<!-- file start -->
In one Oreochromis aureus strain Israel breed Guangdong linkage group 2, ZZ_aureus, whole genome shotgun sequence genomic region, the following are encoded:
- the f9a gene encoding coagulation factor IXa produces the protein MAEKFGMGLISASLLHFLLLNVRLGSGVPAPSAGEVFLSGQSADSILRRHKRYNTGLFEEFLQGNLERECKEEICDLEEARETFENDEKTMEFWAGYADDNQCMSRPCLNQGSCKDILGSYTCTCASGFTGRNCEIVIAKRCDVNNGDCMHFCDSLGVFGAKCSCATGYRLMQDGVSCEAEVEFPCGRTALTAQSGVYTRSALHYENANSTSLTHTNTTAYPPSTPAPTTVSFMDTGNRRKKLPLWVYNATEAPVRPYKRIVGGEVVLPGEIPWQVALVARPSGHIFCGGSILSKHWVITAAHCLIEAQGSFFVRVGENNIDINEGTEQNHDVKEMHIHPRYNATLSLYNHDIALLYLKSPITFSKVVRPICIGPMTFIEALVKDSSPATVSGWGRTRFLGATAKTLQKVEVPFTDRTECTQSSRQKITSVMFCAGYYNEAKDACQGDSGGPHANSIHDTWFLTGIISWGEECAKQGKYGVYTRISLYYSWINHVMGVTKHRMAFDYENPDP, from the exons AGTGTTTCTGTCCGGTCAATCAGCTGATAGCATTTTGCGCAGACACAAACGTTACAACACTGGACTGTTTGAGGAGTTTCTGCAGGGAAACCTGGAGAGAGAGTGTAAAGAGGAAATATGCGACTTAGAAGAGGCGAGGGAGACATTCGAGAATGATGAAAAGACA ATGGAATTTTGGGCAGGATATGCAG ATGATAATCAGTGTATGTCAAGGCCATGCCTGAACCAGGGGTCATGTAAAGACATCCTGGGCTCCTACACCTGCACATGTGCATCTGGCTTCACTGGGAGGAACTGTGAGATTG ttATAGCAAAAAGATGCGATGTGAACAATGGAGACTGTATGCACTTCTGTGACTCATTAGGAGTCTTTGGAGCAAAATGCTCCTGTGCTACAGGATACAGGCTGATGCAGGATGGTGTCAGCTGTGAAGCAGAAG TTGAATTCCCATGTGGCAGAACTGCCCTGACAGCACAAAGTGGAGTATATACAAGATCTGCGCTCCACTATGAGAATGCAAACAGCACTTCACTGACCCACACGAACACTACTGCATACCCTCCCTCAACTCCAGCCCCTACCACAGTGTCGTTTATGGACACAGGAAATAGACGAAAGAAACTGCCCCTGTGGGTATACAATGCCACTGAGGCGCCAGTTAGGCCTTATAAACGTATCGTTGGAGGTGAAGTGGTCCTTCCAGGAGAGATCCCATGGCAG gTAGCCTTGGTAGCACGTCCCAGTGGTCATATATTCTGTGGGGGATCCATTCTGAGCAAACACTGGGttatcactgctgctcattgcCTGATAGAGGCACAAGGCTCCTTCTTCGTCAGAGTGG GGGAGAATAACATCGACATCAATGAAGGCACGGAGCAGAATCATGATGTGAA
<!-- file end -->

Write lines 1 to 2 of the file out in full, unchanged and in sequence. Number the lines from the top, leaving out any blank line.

In one Oreochromis aureus strain Israel breed Guangdong linkage group 2, ZZ_aureus, whole genome shotgun sequence genomic region, the following are encoded:
- the f9a gene encoding coagulation factor IXa produces the protein MAEKFGMGLISASLLHFLLLNVRLGSGVPAPSAGEVFLSGQSADSILRRHKRYNTGLFEEFLQGNLERECKEEICDLEEARETFENDEKTMEFWAGYADDNQCMSRPCLNQGSCKDILGSYTCTCASGFTGRNCEIVIAKRCDVNNGDCMHFCDSLGVFGAKCSCATGYRLMQDGVSCEAEVEFPCGRTALTAQSGVYTRSALHYENANSTSLTHTNTTAYPPSTPAPTTVSFMDTGNRRKKLPLWVYNATEAPVRPYKRIVGGEVVLPGEIPWQVALVARPSGHIFCGGSILSKHWVITAAHCLIEAQGSFFVRVGENNIDINEGTEQNHDVKEMHIHPRYNATLSLYNHDIALLYLKSPITFSKVVRPICIGPMTFIEALVKDSSPATVSGWGRTRFLGATAKTLQKVEVPFTDRTECTQSSRQKITSVMFCAGYYNEAKDACQGDSGGPHANSIHDTWFLTGIISWGEECAKQGKYGVYTRISLYYSWINHVMGVTKHRMAFDYENPDP, from the exons AGTGTTTCTGTCCGGTCAATCAGCTGATAGCATTTTGCGCAGACACAAACGTTACAACACTGGACTGTTTGAGGAGTTTCTGCAGGGAAACCTGGAGAGAGAGTGTAAAGAGGAAATATGCGACTTAGAAGAGGCGAGGGAGACATTCGAGAATGATGAAAAGACA ATGGAATTTTGGGCAGGATATGCAG ATGATAATCAGTGTATGTCAAGGCCATGCCTGAACCAGGGGTCATGTAAAGACATCCTGGGCTCCTACACCTGCACATGTGCATCTGGCTTCACTGGGAGGAACTGTGAGATTG ttATAGCAAAAAGATGCGATGTGAACAATGGAGACTGTATGCACTTCTGTGACTCATTAGGAGTCTTTGGAGCAAAATGCTCCTGTGCTACAGGATACAGGCTGATGCAGGATGGTGTCAGCTGTGAAGCAGAAG TTGAATTCCCATGTGGCAGAACTGCCCTGACAGCACAAAGTGGAGTATATACAAGATCTGCGCTCCACTATGAGAATGCAAACAGCACTTCACTGACCCACACGAACACTACTGCATACCCTCCCTCAACTCCAGCCCCTACCACAGTGTCGTTTATGGACACAGGAAATAGACGAAAGAAACTGCCCCTGTGGGTATACAATGCCACTGAGGCGCCAGTTAGGCCTTATAAACGTATCGTTGGAGGTGAAGTGGTCCTTCCAGGAGAGATCCCATGGCAG gTAGCCTTGGTAGCACGTCCCAGTGGTCATATATTCTGTGGGGGATCCATTCTGAGCAAACACTGGGttatcactgctgctcattgcCTGATAGAGGCACAAGGCTCCTTCTTCGTCAGAGTGG GGGAGAATAACATCGACATCAATGAAGGCACGGAGCAGAATCATGATGTGAA